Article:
McAuliffe's Money Roll: Anyone who follows politics with even passing interest knows that former Democratic National Committee Chairman Terry McAuliffe is a fundraising machine. So, expectations (at least from the Fix) were high when it came to how much McAuliffe could raise for his gubernatorial bid in Virginia. And yet, McAuliffe managed to exceed them by collecting a stunning $4.2 million in the first three months of the year, a total that dwarfed the $800,000 collected by former state Assemblyman Brian Moran who is also seeking the Democratic nod. State Sen. Creigh Deeds had yet to release his own money numbers but it was expected they would be well below what McAuliffe brought in. "We are thrilled with the grassroots and fundraising support we have received over the last few months," said McAuliffe campaign manager Mike Henry in an email announcing the money total. Moran sought to spin his own fundraising by noting that he had eclipsed his original goal and that his cash position was "putting us in a position to have the resources to win," according to campaign officials. (That's an argument not dissimilar from the one top aides to former Sen. John Edwards made during the early months of 2007 when he was being badly outraised by then Sens. Barack Obama and Hillary Rodham Clinton.) Money isn't everything in politics but with northern Virginia, which is covered by the pricey D.C. media market, seen as the critical area in the battle between McAuliffe and Moran, the former's cash position has to be seen as a major asset. One caveat: McAuliffe's $2.5 million cash on hand total shows that he is spending money at a rapid pace as well and makes the distance between him and Moran/Deeds slightly more manageable.
Click It!: The Fix's List of the best state political blogs is out. Everything you need to know about politics in each state. EVERYTHING.
American Future Fund Hosts 2012 Wannabes: The American Future Fund, an Iowa-based conservative independent organization that funded several ads during the presidential election, is hosting a series of discussions -- they call it the "Conservative Lecture Series" in the Hawkeye State for candidates with an eye on a potential bid for national office. The first of these addresses will come from former New York governor George Pataki on April 22 at Drake University Law School and will be titled "Yes We Still Can: Why Washington Failed and how We Can Reclaim America's Future." (Dare we say it -- that sounds a little like an outsider candidate campaign platform, no?) Nevada Sen. John Ensign is scheduled to speak in Sioux City on June 1 -- first reported by Congress Daily's Erin McPike -- and former Pennsylvania senator Rick Santorum will deliver a speech on Oct.1 in Dubuque. As we have said, MANY times before: no politician goes to Iowa by accident. No matter what they say. Ever.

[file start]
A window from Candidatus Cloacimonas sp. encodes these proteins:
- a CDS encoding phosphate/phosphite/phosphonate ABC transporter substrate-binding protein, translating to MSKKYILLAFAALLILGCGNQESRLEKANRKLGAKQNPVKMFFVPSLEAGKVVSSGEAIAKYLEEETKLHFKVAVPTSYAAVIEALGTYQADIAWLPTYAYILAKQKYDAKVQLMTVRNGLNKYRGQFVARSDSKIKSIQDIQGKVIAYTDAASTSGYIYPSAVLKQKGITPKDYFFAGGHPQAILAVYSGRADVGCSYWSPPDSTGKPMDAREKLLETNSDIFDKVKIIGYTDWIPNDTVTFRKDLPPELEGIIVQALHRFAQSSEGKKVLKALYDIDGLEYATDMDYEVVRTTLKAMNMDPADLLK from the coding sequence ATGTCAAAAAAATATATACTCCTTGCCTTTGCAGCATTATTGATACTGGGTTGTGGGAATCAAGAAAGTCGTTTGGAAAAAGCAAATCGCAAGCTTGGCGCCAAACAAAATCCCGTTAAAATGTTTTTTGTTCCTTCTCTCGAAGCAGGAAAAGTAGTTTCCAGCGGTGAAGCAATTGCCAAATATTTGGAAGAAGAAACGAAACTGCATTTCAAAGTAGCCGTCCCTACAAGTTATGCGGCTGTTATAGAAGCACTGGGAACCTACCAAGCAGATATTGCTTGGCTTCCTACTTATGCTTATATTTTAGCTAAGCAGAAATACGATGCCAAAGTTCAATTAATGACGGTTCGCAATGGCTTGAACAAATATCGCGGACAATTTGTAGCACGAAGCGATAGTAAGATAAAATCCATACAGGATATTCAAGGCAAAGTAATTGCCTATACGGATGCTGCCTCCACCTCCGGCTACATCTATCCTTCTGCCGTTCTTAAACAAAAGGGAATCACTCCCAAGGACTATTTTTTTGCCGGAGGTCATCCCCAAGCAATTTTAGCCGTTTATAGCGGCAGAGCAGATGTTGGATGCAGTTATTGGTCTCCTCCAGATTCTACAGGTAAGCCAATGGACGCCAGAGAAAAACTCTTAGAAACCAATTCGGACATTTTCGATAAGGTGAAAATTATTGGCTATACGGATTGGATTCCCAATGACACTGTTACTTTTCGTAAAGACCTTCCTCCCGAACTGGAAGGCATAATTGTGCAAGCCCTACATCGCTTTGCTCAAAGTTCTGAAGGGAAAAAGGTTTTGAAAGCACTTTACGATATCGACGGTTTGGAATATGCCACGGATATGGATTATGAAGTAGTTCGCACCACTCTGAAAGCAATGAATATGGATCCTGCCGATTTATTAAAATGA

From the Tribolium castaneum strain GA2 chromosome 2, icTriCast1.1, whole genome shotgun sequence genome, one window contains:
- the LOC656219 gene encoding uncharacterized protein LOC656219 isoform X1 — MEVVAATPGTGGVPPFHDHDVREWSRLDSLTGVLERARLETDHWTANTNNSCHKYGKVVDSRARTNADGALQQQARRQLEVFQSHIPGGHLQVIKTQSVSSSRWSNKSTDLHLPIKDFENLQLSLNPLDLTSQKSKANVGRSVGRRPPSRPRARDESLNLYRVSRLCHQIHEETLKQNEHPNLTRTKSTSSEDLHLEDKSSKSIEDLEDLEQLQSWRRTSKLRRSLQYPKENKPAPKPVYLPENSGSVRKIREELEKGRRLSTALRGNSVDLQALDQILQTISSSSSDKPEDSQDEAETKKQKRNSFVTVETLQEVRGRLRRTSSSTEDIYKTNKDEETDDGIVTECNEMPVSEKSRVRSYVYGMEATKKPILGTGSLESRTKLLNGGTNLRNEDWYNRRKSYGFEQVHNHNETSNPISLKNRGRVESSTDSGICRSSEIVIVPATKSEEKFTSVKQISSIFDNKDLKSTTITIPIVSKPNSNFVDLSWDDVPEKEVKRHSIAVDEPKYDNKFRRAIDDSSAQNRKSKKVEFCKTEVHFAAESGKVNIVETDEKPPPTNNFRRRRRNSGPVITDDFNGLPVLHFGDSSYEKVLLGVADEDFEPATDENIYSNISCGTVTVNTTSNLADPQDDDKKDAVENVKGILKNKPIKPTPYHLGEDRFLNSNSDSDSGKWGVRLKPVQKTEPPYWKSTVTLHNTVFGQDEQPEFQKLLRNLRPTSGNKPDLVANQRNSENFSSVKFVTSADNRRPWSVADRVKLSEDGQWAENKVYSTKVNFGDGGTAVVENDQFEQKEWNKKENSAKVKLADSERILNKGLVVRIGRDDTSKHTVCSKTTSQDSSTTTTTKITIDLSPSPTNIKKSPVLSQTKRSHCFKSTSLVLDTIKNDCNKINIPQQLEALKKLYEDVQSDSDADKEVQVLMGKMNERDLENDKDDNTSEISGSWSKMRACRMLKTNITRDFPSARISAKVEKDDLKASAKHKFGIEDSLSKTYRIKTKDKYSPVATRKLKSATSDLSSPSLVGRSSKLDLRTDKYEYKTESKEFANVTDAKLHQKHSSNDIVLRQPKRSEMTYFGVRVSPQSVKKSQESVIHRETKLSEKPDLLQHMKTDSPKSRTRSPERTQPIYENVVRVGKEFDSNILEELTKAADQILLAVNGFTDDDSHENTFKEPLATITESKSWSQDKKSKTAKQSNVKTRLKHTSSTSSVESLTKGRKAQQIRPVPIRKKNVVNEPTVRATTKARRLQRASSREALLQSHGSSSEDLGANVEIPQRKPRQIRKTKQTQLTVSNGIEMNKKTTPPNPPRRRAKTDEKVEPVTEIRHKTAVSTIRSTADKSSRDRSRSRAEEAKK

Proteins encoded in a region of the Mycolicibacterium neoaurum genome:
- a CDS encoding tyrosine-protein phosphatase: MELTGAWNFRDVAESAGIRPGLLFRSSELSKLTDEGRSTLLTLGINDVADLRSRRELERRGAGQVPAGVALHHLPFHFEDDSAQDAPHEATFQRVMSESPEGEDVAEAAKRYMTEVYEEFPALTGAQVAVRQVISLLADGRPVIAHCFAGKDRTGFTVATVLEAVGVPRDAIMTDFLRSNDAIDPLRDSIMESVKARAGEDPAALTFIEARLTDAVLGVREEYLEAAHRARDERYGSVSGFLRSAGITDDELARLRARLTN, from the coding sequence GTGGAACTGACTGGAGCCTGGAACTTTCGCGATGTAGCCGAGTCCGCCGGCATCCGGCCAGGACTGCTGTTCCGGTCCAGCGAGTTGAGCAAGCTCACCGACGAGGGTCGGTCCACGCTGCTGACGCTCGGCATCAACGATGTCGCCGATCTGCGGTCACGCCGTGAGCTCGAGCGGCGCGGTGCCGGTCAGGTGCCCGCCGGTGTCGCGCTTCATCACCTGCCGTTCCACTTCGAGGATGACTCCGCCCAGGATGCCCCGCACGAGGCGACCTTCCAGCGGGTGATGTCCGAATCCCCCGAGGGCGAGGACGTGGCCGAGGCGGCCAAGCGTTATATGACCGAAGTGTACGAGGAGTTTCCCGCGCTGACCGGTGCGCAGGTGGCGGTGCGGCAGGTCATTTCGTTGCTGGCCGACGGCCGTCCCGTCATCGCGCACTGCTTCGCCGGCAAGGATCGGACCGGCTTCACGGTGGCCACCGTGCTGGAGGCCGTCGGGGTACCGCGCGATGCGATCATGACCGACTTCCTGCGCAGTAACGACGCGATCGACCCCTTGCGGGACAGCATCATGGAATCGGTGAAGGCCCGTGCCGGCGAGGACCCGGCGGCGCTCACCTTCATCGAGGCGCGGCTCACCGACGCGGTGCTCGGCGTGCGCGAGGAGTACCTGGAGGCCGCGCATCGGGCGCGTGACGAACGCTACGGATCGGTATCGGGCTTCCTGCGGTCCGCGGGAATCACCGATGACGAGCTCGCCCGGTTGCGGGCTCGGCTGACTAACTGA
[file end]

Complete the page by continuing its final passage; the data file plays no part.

Palin PAC Puzzlement: Texan Clayton Paslay wanted to do something to help Alaska Gov. Sarah Palin (R) pay her legal bills from the Troopergate investigation so he started a political action committee to do just that. One problem: Palin can't accept the money. Meg Stapleton, a spokeswoman for the Palin family, released a statement Wednesday afternoon thanking people for their "continued generosity" but making clear that "the official legal defense fund for Governor Sarah Palin has not been formed and the Governor cannot accept any monies for those obligations from any other entity than the one in formation." The only federal committee Palin maintains at the moment is for SarahPAC; that organization was officially formed on Jan. 26, according to documents filed with the Federal Election Commission. It will report its contributions and expenditures over the first three months of the year by April 15.
Gun Control a Fading Issue: In light of last week's shooting in Binghamton, N.Y., we were struck by a polling trend document put out by our friends at Gallup. Since 1959, Gallup has been asking Americans whether there should or should not be a law banning the possession of handguns. And, over time the numbers favoring such a ban have steadily eroded from 60 percent in 1959 to 43 percent in March 1991 all the way down to 29 percent in October 2008. That trend line is why guns have faded as an issue in political campaigns. Democrats, who were once ardently in favor of more gun control legislation, have nearly abandoned it as an issue -- recognizing that it is a sure loser from a political perspective. As we have written before, the numbers in favor of more gun control barely even tick up in the wake of a spree shooting like the one in Binghamton.
Say What?: "I actually drive a MINI Cooper, believe it or not." -- Housing and Urban Development Secretary Shaun Donovan during an interview with the Post's Lois Romano as part of her "Voices of Power" series.